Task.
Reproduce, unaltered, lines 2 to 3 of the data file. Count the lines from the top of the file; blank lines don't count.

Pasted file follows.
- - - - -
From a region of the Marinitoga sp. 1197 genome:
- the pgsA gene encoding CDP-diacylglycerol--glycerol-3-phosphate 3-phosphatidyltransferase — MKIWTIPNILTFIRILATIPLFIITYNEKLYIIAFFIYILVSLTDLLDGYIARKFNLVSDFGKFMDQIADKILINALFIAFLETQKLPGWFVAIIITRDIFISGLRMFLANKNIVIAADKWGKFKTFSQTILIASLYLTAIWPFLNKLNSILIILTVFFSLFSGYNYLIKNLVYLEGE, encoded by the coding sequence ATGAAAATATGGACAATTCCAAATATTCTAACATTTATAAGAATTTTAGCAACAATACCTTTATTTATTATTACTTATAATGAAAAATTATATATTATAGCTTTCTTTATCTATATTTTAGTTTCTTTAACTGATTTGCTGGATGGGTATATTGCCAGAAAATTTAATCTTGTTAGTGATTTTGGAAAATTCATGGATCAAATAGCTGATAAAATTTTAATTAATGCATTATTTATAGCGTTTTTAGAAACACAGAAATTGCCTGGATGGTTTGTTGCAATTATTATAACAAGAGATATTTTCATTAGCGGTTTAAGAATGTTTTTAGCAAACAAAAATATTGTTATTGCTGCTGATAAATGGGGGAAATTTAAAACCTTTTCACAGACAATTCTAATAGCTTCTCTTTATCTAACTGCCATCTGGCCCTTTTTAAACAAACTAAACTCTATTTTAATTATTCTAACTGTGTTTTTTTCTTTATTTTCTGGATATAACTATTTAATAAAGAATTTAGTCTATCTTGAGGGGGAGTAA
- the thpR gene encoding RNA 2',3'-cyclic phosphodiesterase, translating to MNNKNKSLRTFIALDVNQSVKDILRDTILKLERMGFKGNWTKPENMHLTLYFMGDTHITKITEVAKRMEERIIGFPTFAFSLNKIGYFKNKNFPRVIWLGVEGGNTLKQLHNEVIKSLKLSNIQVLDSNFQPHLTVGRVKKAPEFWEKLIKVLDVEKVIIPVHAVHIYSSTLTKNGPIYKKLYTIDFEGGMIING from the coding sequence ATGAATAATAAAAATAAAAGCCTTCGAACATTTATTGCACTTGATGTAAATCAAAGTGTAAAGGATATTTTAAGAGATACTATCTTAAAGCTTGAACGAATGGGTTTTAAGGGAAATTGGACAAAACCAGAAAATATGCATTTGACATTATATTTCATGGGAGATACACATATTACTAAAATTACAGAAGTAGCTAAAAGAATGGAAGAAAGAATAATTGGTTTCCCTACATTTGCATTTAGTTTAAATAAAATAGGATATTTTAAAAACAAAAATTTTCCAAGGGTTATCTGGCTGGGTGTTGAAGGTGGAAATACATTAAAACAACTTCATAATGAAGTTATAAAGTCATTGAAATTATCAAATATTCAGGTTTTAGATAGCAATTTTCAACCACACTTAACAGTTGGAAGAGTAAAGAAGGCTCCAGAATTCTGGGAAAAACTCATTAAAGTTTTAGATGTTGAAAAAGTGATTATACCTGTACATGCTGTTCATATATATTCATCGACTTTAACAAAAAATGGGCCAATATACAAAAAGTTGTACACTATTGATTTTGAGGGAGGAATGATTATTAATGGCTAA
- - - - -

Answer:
- the pgsA gene encoding CDP-diacylglycerol--glycerol-3-phosphate 3-phosphatidyltransferase — MKIWTIPNILTFIRILATIPLFIITYNEKLYIIAFFIYILVSLTDLLDGYIARKFNLVSDFGKFMDQIADKILINALFIAFLETQKLPGWFVAIIITRDIFISGLRMFLANKNIVIAADKWGKFKTFSQTILIASLYLTAIWPFLNKLNSILIILTVFFSLFSGYNYLIKNLVYLEGE, encoded by the coding sequence ATGAAAATATGGACAATTCCAAATATTCTAACATTTATAAGAATTTTAGCAACAATACCTTTATTTATTATTACTTATAATGAAAAATTATATATTATAGCTTTCTTTATCTATATTTTAGTTTCTTTAACTGATTTGCTGGATGGGTATATTGCCAGAAAATTTAATCTTGTTAGTGATTTTGGAAAATTCATGGATCAAATAGCTGATAAAATTTTAATTAATGCATTATTTATAGCGTTTTTAGAAACACAGAAATTGCCTGGATGGTTTGTTGCAATTATTATAACAAGAGATATTTTCATTAGCGGTTTAAGAATGTTTTTAGCAAACAAAAATATTGTTATTGCTGCTGATAAATGGGGGAAATTTAAAACCTTTTCACAGACAATTCTAATAGCTTCTCTTTATCTAACTGCCATCTGGCCCTTTTTAAACAAACTAAACTCTATTTTAATTATTCTAACTGTGTTTTTTTCTTTATTTTCTGGATATAACTATTTAATAAAGAATTTAGTCTATCTTGAGGGGGAGTAA
- the thpR gene encoding RNA 2',3'-cyclic phosphodiesterase, translating to MNNKNKSLRTFIALDVNQSVKDILRDTILKLERMGFKGNWTKPENMHLTLYFMGDTHITKITEVAKRMEERIIGFPTFAFSLNKIGYFKNKNFPRVIWLGVEGGNTLKQLHNEVIKSLKLSNIQVLDSNFQPHLTVGRVKKAPEFWEKLIKVLDVEKVIIPVHAVHIYSSTLTKNGPIYKKLYTIDFEGGMIING from the coding sequence ATGAATAATAAAAATAAAAGCCTTCGAACATTTATTGCACTTGATGTAAATCAAAGTGTAAAGGATATTTTAAGAGATACTATCTTAAAGCTTGAACGAATGGGTTTTAAGGGAAATTGGACAAAACCAGAAAATATGCATTTGACATTATATTTCATGGGAGATACACATATTACTAAAATTACAGAAGTAGCTAAAAGAATGGAAGAAAGAATAATTGGTTTCCCTACATTTGCATTTAGTTTAAATAAAATAGGATATTTTAAAAACAAAAATTTTCCAAGGGTTATCTGGCTGGGTGTTGAAGGTGGAAATACATTAAAACAACTTCATAATGAAGTTATAAAGTCATTGAAATTATCAAATATTCAGGTTTTAGATAGCAATTTTCAACCACACTTAACAGTTGGAAGAGTAAAGAAGGCTCCAGAATTCTGGGAAAAACTCATTAAAGTTTTAGATGTTGAAAAAGTGATTATACCTGTACATGCTGTTCATATATATTCATCGACTTTAACAAAAAATGGGCCAATATACAAAAAGTTGTACACTATTGATTTTGAGGGAGGAATGATTATTAATGGCTAA